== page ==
To be able to determine with some certainty whether you have endometriosis, a surgical procedure (laparoscopy) may be needed. This procedure is usually done with a general anesthetic. At least two small incisions (cuts) need to be made in the abdomen. The doctor inserts an instrument with a light and a tiny video camera at the end of it through a cut near the belly button. The camera provides images of the organs in the abdominal and pelvic cavities, making it possible to find even small areas of endometrial tissue and adhesions.
A second cut is normally made above and next to the pubic hairline. Instruments can be inserted through this cut to remove individual endometrial implants and take tissue samples.
Laparoscopy can be used to rule out endometriosis quite reliably: If no implants are found, it is unlikely that there is undetected endometriosis.
If endometrial implants are discovered in the ovaries or nodules are found in the lesser pelvis during laparoscopy, a tissue sample is usually taken and examined under the microscope (biopsy). This can confirm that it is actually endometriosis, and not another disease or a (rare) cancerous tumor.
Like any other kind of surgery performed under anesthesia, a laparoscopy carries risks so it should only be considered if a clear diagnosis is needed in order to decide what kind of treatment a woman should have. This is the case if she has serious pain which interferes with her daily life and her quality of life, or if nearby organs are affected.
Due to the risk of possible side effects, treatment with hormone drugs like GnRH analogues is usually only started if the diagnosis has been confirmed using laparoscopy.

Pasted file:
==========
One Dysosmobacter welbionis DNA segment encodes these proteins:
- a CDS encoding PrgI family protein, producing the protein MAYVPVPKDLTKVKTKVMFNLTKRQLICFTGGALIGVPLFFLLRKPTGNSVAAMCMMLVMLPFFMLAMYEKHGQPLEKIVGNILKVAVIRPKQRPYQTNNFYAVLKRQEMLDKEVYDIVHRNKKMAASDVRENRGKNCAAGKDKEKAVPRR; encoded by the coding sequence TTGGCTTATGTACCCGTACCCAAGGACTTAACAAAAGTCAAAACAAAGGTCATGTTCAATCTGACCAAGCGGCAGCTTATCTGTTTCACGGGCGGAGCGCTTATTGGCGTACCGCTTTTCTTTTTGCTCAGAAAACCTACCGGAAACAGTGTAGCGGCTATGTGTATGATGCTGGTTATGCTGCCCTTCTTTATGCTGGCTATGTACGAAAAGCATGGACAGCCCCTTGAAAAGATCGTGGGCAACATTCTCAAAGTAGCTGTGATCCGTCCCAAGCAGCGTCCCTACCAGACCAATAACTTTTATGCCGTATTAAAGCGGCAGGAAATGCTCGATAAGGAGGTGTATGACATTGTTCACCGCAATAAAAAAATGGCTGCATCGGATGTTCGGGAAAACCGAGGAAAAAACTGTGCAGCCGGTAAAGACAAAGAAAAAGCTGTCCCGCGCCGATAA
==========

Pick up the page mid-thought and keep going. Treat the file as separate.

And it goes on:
In women who are finding it difficult to get pregnant, other tests are normally carried out first. A laparoscopy is only performed if these tests are inconclusive and endometriosis is likely.
Other diagnostic procedures
Some women with endometriosis have higher levels of CA125 in their blood. But measuring this value or doing other blood tests doesn't help to get a clearer diagnosis or to clearly rule out endometriosis. So these values aren't that relevant for further decisions, and they usually aren't used in the diagnosis of endometriosis nowadays.
Depending on both the severity of symptoms and the results of the gynecological examination, it may be a good idea to examine the kidneys using ultrasound, or to look at the bladder or bowel using an endoscope. Imaging techniques are also sometimes used, but this isn't as common. These include computer tomography (CAT or CT) or magnetic resonance imaging (MRI).
Stages of endometriosis
The following categories are commonly used by doctors to assess the extent of the disease (the size and number of affected areas of tissue):
- “Minimal” (Stage I),
- “Mild” (Stage II),
- “Moderate” (Stage III), and
- “Severe” endometriosis (Stage IV).
But there are currently no categories that offer a good description of endometriosis symptoms. Basing the categories on the number and size of the endometrial implants isn't much use to women who have endometriosis because there is little connection between the extent of the condition and the severity of pain. Women who have a similar amount of endometriosis can be affected in very different ways.
Giudice LC, Kao LC. Endometriosis. Lancet 2004; 364(9447): 1789-1799.
Hickey M, Ballard K, Farquhar C. Endometriosis. BMJ 2014; 348: g1752.
Wykes CB, Clark TJ, Khan KS. Accuracy of laparoscopy in the diagnosis of endometriosis: a systematic quantitative review. BJOG 2004; 111(11): 1204-1212.